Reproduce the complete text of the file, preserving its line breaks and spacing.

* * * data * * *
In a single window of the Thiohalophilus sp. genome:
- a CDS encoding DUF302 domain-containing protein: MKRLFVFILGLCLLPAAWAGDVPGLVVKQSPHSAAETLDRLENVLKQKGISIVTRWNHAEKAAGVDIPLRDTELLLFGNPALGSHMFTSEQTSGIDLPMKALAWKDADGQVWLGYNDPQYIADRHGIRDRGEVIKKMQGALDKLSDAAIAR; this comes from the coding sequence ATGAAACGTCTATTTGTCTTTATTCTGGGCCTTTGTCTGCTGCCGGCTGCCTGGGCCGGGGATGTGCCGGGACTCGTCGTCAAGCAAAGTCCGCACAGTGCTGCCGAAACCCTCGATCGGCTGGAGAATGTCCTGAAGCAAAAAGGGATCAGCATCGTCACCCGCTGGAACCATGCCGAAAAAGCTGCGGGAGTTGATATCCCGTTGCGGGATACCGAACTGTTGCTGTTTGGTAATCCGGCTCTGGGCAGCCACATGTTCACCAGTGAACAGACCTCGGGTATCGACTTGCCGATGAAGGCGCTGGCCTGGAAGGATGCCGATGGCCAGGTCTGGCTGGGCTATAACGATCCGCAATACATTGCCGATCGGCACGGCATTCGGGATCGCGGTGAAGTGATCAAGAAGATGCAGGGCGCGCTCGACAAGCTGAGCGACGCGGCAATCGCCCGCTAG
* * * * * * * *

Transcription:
In a single window of the Thiohalophilus sp. genome:
- a CDS encoding DUF302 domain-containing protein: MKRLFVFILGLCLLPAAWAGDVPGLVVKQSPHSAAETLDRLENVLKQKGISIVTRWNHAEKAAGVDIPLRDTELLLFGNPALGSHMFTSEQTSGIDLPMKALAWKDADGQVWLGYNDPQYIADRHGIRDRGEVIKKMQGALDKLSDAAIAR; this comes from the coding sequence ATGAAACGTCTATTTGTCTTTATTCTGGGCCTTTGTCTGCTGCCGGCTGCCTGGGCCGGGGATGTGCCGGGACTCGTCGTCAAGCAAAGTCCGCACAGTGCTGCCGAAACCCTCGATCGGCTGGAGAATGTCCTGAAGCAAAAAGGGATCAGCATCGTCACCCGCTGGAACCATGCCGAAAAAGCTGCGGGAGTTGATATCCCGTTGCGGGATACCGAACTGTTGCTGTTTGGTAATCCGGCTCTGGGCAGCCACATGTTCACCAGTGAACAGACCTCGGGTATCGACTTGCCGATGAAGGCGCTGGCCTGGAAGGATGCCGATGGCCAGGTCTGGCTGGGCTATAACGATCCGCAATACATTGCCGATCGGCACGGCATTCGGGATCGCGGTGAAGTGATCAAGAAGATGCAGGGCGCGCTCGACAAGCTGAGCGACGCGGCAATCGCCCGCTAG